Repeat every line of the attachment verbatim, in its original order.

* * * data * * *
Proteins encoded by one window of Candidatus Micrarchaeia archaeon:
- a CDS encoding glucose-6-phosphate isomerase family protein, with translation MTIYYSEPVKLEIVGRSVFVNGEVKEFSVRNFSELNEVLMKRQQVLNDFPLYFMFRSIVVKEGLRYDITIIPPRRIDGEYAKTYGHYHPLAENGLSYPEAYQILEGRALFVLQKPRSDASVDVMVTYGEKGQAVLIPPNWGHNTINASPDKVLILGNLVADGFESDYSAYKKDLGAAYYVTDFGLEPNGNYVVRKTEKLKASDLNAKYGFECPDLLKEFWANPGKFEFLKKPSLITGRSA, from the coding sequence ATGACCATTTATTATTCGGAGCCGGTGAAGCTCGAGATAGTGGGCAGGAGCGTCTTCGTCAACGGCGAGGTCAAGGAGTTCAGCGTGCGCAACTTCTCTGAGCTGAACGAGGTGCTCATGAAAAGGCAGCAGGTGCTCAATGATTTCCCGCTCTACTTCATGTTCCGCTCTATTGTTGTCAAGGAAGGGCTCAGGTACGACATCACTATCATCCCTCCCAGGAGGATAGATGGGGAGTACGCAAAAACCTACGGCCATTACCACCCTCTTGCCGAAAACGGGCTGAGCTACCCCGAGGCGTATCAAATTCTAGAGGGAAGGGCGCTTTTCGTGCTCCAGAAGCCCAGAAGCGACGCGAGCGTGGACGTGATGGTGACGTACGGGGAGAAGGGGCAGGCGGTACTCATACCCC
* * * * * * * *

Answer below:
Proteins encoded by one window of Candidatus Micrarchaeia archaeon:
- a CDS encoding glucose-6-phosphate isomerase family protein, with translation MTIYYSEPVKLEIVGRSVFVNGEVKEFSVRNFSELNEVLMKRQQVLNDFPLYFMFRSIVVKEGLRYDITIIPPRRIDGEYAKTYGHYHPLAENGLSYPEAYQILEGRALFVLQKPRSDASVDVMVTYGEKGQAVLIPPNWGHNTINASPDKVLILGNLVADGFESDYSAYKKDLGAAYYVTDFGLEPNGNYVVRKTEKLKASDLNAKYGFECPDLLKEFWANPGKFEFLKKPSLITGRSA, from the coding sequence ATGACCATTTATTATTCGGAGCCGGTGAAGCTCGAGATAGTGGGCAGGAGCGTCTTCGTCAACGGCGAGGTCAAGGAGTTCAGCGTGCGCAACTTCTCTGAGCTGAACGAGGTGCTCATGAAAAGGCAGCAGGTGCTCAATGATTTCCCGCTCTACTTCATGTTCCGCTCTATTGTTGTCAAGGAAGGGCTCAGGTACGACATCACTATCATCCCTCCCAGGAGGATAGATGGGGAGTACGCAAAAACCTACGGCCATTACCACCCTCTTGCCGAAAACGGGCTGAGCTACCCCGAGGCGTATCAAATTCTAGAGGGAAGGGCGCTTTTCGTGCTCCAGAAGCCCAGAAGCGACGCGAGCGTGGACGTGATGGTGACGTACGGGGAGAAGGGGCAGGCGGTACTCATACCCC